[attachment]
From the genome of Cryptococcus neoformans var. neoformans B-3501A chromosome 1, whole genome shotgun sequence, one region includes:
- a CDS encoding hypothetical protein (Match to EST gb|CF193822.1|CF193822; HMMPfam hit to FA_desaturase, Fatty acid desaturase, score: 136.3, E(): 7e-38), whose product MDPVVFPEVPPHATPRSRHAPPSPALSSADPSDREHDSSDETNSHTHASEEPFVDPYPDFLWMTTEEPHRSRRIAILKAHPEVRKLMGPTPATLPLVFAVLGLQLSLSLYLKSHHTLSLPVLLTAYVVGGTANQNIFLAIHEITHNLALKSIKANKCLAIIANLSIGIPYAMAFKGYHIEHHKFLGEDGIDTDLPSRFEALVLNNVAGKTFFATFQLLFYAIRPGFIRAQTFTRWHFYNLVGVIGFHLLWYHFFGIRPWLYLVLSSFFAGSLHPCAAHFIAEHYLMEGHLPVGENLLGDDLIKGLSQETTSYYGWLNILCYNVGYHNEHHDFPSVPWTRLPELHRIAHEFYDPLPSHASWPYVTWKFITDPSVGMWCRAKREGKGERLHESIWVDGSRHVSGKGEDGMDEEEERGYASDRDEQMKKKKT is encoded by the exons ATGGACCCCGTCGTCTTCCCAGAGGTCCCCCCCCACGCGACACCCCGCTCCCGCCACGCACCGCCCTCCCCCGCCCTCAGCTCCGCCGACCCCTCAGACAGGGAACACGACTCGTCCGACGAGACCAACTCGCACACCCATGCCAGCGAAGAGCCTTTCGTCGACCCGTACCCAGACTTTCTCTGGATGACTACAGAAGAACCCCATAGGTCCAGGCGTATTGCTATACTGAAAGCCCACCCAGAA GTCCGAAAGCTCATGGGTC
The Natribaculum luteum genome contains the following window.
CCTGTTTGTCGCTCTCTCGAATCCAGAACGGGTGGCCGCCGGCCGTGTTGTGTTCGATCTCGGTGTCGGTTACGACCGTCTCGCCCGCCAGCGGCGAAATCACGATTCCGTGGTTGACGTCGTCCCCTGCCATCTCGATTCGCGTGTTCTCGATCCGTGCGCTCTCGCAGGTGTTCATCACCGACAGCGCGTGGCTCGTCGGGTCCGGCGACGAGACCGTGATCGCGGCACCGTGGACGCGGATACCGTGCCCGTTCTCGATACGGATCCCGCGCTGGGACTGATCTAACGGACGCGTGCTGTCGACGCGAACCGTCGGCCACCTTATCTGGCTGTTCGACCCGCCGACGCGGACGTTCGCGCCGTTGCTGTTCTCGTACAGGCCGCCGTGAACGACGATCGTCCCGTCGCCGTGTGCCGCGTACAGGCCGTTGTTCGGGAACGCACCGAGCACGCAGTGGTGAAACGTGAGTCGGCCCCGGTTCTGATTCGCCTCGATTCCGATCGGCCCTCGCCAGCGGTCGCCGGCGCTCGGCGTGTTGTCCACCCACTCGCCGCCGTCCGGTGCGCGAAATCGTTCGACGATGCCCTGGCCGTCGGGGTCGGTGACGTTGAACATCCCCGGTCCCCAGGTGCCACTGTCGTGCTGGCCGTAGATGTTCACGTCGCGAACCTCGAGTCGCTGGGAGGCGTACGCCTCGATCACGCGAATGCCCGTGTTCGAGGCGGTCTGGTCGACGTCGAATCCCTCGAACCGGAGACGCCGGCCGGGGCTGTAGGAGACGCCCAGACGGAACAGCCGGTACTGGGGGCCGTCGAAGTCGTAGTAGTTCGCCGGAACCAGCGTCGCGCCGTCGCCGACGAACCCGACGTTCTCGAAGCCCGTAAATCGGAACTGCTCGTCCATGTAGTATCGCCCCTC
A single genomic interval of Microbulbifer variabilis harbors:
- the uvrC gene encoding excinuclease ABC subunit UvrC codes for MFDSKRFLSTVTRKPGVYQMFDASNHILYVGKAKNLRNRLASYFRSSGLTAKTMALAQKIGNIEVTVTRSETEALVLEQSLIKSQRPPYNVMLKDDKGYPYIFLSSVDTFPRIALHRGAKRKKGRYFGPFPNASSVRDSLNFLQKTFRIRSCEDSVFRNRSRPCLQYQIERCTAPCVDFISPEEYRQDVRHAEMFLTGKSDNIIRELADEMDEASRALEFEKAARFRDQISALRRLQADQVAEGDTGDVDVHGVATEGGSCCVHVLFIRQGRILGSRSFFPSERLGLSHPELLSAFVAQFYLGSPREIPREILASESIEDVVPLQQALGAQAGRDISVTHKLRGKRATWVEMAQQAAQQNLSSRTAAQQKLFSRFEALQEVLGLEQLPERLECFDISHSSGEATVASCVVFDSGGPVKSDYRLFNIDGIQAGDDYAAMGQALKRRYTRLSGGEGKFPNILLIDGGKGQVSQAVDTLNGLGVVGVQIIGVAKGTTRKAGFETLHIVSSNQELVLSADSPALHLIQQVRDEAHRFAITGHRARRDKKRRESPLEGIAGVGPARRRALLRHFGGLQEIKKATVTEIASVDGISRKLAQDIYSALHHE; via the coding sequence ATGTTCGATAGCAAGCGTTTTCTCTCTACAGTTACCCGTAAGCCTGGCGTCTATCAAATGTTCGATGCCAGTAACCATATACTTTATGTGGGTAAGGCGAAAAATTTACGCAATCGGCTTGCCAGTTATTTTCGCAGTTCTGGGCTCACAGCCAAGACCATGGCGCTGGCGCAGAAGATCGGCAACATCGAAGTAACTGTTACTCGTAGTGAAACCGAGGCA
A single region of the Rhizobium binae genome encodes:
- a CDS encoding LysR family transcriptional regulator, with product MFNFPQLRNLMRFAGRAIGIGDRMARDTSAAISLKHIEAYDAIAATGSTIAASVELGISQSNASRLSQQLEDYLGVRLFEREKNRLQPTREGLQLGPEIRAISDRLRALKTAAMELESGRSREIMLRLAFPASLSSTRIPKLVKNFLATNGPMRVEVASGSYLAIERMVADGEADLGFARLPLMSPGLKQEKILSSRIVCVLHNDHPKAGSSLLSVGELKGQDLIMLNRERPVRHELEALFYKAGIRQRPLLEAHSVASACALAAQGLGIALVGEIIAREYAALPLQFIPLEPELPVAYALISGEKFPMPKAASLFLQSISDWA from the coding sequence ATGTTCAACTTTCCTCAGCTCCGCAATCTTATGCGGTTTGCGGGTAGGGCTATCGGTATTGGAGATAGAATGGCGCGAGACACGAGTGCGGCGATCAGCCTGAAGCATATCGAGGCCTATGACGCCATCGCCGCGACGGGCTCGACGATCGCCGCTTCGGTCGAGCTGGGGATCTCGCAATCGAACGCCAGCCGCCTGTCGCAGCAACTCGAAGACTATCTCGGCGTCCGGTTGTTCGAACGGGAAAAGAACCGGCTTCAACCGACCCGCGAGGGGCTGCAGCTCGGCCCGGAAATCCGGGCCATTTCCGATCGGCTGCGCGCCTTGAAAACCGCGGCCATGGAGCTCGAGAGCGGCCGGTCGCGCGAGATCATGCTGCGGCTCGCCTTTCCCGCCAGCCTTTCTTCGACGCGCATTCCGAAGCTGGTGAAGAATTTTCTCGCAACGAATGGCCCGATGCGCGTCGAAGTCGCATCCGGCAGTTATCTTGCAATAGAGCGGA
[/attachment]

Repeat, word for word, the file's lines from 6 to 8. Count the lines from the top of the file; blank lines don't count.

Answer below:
- the uvrC gene encoding excinuclease ABC subunit UvrC codes for MFDSKRFLSTVTRKPGVYQMFDASNHILYVGKAKNLRNRLASYFRSSGLTAKTMALAQKIGNIEVTVTRSETEALVLEQSLIKSQRPPYNVMLKDDKGYPYIFLSSVDTFPRIALHRGAKRKKGRYFGPFPNASSVRDSLNFLQKTFRIRSCEDSVFRNRSRPCLQYQIERCTAPCVDFISPEEYRQDVRHAEMFLTGKSDNIIRELADEMDEASRALEFEKAARFRDQISALRRLQADQVAEGDTGDVDVHGVATEGGSCCVHVLFIRQGRILGSRSFFPSERLGLSHPELLSAFVAQFYLGSPREIPREILASESIEDVVPLQQALGAQAGRDISVTHKLRGKRATWVEMAQQAAQQNLSSRTAAQQKLFSRFEALQEVLGLEQLPERLECFDISHSSGEATVASCVVFDSGGPVKSDYRLFNIDGIQAGDDYAAMGQALKRRYTRLSGGEGKFPNILLIDGGKGQVSQAVDTLNGLGVVGVQIIGVAKGTTRKAGFETLHIVSSNQELVLSADSPALHLIQQVRDEAHRFAITGHRARRDKKRRESPLEGIAGVGPARRRALLRHFGGLQEIKKATVTEIASVDGISRKLAQDIYSALHHE; via the coding sequence ATGTTCGATAGCAAGCGTTTTCTCTCTACAGTTACCCGTAAGCCTGGCGTCTATCAAATGTTCGATGCCAGTAACCATATACTTTATGTGGGTAAGGCGAAAAATTTACGCAATCGGCTTGCCAGTTATTTTCGCAGTTCTGGGCTCACAGCCAAGACCATGGCGCTGGCGCAGAAGATCGGCAACATCGAAGTAACTGTTACTCGTAGTGAAACCGAGGCA
A single region of the Rhizobium binae genome encodes:
- a CDS encoding LysR family transcriptional regulator, with product MFNFPQLRNLMRFAGRAIGIGDRMARDTSAAISLKHIEAYDAIAATGSTIAASVELGISQSNASRLSQQLEDYLGVRLFEREKNRLQPTREGLQLGPEIRAISDRLRALKTAAMELESGRSREIMLRLAFPASLSSTRIPKLVKNFLATNGPMRVEVASGSYLAIERMVADGEADLGFARLPLMSPGLKQEKILSSRIVCVLHNDHPKAGSSLLSVGELKGQDLIMLNRERPVRHELEALFYKAGIRQRPLLEAHSVASACALAAQGLGIALVGEIIAREYAALPLQFIPLEPELPVAYALISGEKFPMPKAASLFLQSISDWA from the coding sequence ATGTTCAACTTTCCTCAGCTCCGCAATCTTATGCGGTTTGCGGGTAGGGCTATCGGTATTGGAGATAGAATGGCGCGAGACACGAGTGCGGCGATCAGCCTGAAGCATATCGAGGCCTATGACGCCATCGCCGCGACGGGCTCGACGATCGCCGCTTCGGTCGAGCTGGGGATCTCGCAATCGAACGCCAGCCGCCTGTCGCAGCAACTCGAAGACTATCTCGGCGTCCGGTTGTTCGAACGGGAAAAGAACCGGCTTCAACCGACCCGCGAGGGGCTGCAGCTCGGCCCGGAAATCCGGGCCATTTCCGATCGGCTGCGCGCCTTGAAAACCGCGGCCATGGAGCTCGAGAGCGGCCGGTCGCGCGAGATCATGCTGCGGCTCGCCTTTCCCGCCAGCCTTTCTTCGACGCGCATTCCGAAGCTGGTGAAGAATTTTCTCGCAACGAATGGCCCGATGCGCGTCGAAGTCGCATCCGGCAGTTATCTTGCAATAGAGCGGA